However, traditional leaders have come out guns blazing as they say their land was defiled by the boob.
A bitter Chief Katerere, whose land was reportedly defiled by Doves Funeral Services, witnessed the exhumation of the empty coffin last week on Friday.
The traditional leader had no kind words for the company.
“It is unheard of to bury an empty coffin. Why did they fail to dictate this anomaly on time? How could they travel all the way from Harare to Katerere without doing due diligence?
“I was present when the coffin was exhumed and inside were white cloths, blankets, plastics and some bloodstains,” said Chief Katerere in an interview with The Manica Post early this week.
He said while the police are continuing with their investigations, he will summon the company to appear before his court for defiling his land.
“In cases of this nature, offenders are usually fined five cattle. We will ensure that justice prevails. The Chimwamurombes should also be compensated,” he said.
Zimbabwe Council of Chiefs’ Manicaland provincial chairman, Chief Makumbe chipped in saying the Doves Funeral Services have got a case to answer.
“They violated Hwesa traditions. Tampering with dead bodies is a criminal offence and as the custodians of our culture, we will not fold our arms and watch from a distance as this has a large bearing in the discharge of our duties. The Katereres now have an open grave in their community, what will happen to it? This is a mockery of our norms and values.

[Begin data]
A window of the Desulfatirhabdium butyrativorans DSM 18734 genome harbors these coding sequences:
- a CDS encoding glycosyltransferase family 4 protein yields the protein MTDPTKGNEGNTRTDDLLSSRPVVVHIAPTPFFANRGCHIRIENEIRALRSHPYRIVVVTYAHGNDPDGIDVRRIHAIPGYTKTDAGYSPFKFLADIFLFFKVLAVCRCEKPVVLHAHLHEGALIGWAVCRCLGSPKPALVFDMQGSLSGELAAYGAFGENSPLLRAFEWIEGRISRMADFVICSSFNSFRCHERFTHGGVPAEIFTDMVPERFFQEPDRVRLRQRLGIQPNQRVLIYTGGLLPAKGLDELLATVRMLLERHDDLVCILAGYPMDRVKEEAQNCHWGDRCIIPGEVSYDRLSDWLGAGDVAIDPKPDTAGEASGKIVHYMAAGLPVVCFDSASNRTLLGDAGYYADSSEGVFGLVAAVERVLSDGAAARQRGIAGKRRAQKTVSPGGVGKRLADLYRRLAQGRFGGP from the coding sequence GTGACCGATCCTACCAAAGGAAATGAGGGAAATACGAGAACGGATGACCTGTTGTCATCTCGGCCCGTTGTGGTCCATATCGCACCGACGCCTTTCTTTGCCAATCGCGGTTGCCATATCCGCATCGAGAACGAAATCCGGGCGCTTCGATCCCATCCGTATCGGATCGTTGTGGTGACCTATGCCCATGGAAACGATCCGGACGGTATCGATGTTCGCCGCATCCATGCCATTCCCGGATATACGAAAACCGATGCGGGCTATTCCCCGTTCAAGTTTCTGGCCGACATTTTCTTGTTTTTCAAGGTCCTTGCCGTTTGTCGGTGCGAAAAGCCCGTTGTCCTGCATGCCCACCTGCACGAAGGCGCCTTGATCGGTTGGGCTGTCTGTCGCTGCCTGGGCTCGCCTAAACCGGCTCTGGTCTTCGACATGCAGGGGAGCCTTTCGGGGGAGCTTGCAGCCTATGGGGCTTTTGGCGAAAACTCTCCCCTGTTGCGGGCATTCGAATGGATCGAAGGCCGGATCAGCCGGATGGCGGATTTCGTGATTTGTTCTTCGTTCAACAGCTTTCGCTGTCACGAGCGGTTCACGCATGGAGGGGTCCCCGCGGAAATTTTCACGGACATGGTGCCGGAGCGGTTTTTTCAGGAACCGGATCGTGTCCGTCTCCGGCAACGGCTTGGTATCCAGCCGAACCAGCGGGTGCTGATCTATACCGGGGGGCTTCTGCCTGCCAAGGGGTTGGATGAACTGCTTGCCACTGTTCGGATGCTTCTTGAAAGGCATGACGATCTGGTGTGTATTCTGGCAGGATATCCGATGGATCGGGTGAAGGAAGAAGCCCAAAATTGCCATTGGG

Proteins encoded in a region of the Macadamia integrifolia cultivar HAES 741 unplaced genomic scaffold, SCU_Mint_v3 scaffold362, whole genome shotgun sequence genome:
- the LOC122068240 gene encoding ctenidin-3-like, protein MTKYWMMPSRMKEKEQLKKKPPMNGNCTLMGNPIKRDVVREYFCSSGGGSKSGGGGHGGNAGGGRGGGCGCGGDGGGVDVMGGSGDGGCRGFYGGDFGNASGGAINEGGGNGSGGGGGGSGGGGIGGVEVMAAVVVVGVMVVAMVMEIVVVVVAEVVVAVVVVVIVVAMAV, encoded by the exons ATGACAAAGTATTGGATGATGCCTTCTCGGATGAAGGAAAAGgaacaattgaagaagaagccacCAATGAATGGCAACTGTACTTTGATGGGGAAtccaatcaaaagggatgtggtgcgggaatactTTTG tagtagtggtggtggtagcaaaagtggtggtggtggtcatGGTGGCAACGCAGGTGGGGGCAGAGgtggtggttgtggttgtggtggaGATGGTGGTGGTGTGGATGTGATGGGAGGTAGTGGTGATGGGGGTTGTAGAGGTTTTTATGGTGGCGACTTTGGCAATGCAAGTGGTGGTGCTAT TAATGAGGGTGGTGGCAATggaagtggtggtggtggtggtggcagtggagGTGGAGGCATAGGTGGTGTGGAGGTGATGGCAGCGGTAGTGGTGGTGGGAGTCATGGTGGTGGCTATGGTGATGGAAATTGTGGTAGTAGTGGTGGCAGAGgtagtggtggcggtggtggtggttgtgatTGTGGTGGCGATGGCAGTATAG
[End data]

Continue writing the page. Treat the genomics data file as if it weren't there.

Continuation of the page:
“When they transported the empty coffin from Harare, the weight of the coffin should have raised eyebrows. Where did the bloodstains that were found in the coffin that was exhumed in Nyanga came from? If it belonged to someone else, it means that the Chimwamurombes dedicated the spirit of a stranger to their ancestors,” said Chief Makumbe.
He added: “Doves is a reputable company with many years of experience in handling dead bodies and should have properly handled this whole issue. The company should engage the Chimwamurombes and Chief Katerere to settle this issue once and for all.
“As traditional leaders in Manicaland, we also want to summon them to appear before our council to address all the grey areas regarding this issue. We want proper closure on the issue,” he said. – Manica Post